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Oh, so now I can't shoot fireworks at a Lambo from a helicopter?

Katie Notopoulos   

Oh, so now I can't shoot fireworks at a Lambo from a helicopter?
  • A YouTuber, Alex Choi, faces federal charges after filming a video with fireworks targeting a Lamborghini from a helicopter.
  • Authorities say he was filming without a permit and illegally using fireworks on federal land. They revoked the pilot's license.

We used to be a country that was founded on the immutable principles of freedom of life, liberty, and the pursuit of happiness.

Now, you can't even shoot fireworks at a Lamborghini from a helicopter for a YouTube video without the nanny state getting involved!

Federal authorities arrested the YouTuber Alex Choi on Thursday on charges stemming from a Fourth of July video he posted last summer. In the video, two women shoot fireworks from a helicopter at a blue Lamborghini set to Miley Cyrus' song "Party in the USA."

Choi, a car influencer with 1 million subscribers to his YouTube channel, typically posts videos of various stunts with sports cars, like using his Lamborghini to tow other cars or filming passenger reactions as he rapidly accelerates while driving on streets.

The video "Destroying a Lamborghini With Fireworks," which contained a paid promotion, has been removed from YouTube (a mirror of it exists on Instagram).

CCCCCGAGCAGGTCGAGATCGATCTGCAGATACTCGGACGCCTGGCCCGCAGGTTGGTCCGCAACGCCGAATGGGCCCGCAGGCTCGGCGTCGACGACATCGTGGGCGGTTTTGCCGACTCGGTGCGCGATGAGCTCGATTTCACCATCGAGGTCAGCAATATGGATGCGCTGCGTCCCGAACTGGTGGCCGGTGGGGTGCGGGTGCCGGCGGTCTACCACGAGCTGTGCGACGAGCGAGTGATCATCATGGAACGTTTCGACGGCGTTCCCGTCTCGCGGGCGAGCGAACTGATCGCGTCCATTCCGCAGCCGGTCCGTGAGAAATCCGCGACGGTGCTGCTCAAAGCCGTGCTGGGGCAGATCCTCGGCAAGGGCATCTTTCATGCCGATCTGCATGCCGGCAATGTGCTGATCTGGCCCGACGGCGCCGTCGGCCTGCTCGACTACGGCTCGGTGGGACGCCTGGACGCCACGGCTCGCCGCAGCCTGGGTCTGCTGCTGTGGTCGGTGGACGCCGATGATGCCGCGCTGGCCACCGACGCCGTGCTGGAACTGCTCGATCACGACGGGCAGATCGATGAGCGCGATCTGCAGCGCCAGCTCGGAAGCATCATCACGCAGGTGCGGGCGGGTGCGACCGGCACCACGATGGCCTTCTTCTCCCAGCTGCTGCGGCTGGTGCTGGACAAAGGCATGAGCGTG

A criminal complaint filed by the US attorney's office in California's Central District says that Choi violated the law during the filming of the video. He faces one count of causing the placement of an explosive or incendiary device on an aircraft. He also filmed on Bureau of Land Management land without a permit or insurance and used fireworks on BLM land, the charging documents say.

The charging papers also say the Federal Aviation Administration investigated the video, which was filmed in the El Mirage Dry Lake Bed in San Bernadino, California. The agency revoked the helicopter pilot's license in December.

The Associated Press reported that Choi appeared in court Thursday and was released on a $50,000 bond. He's set to be arraigned on July 2.

This isn't the first time a YouTuber has gotten in trouble for a stunt.

In 2021, a YouTuber intentionally crashed a plane in California for a video and had to serve six months of jail time for the stunt. A few weeks ago, the city of Seattle fined an Instagrammer $83,621 over penalties for reckless driving of a modified car he called the "Belltown Hellcat."

Choi did not immediately respond to a request for comment sent to his management agency.

Now, sure, the stunt was wildly dangerous, and not just to the Lamborghini driver — recklessly setting off illegal fireworks in California comes with a risk of wildfire. (In case it's not clear, we're speaking in jest. Seriously: Don't do this.)

But the spirit and creativity of this stunt? Our Founding Fathers would be proud.

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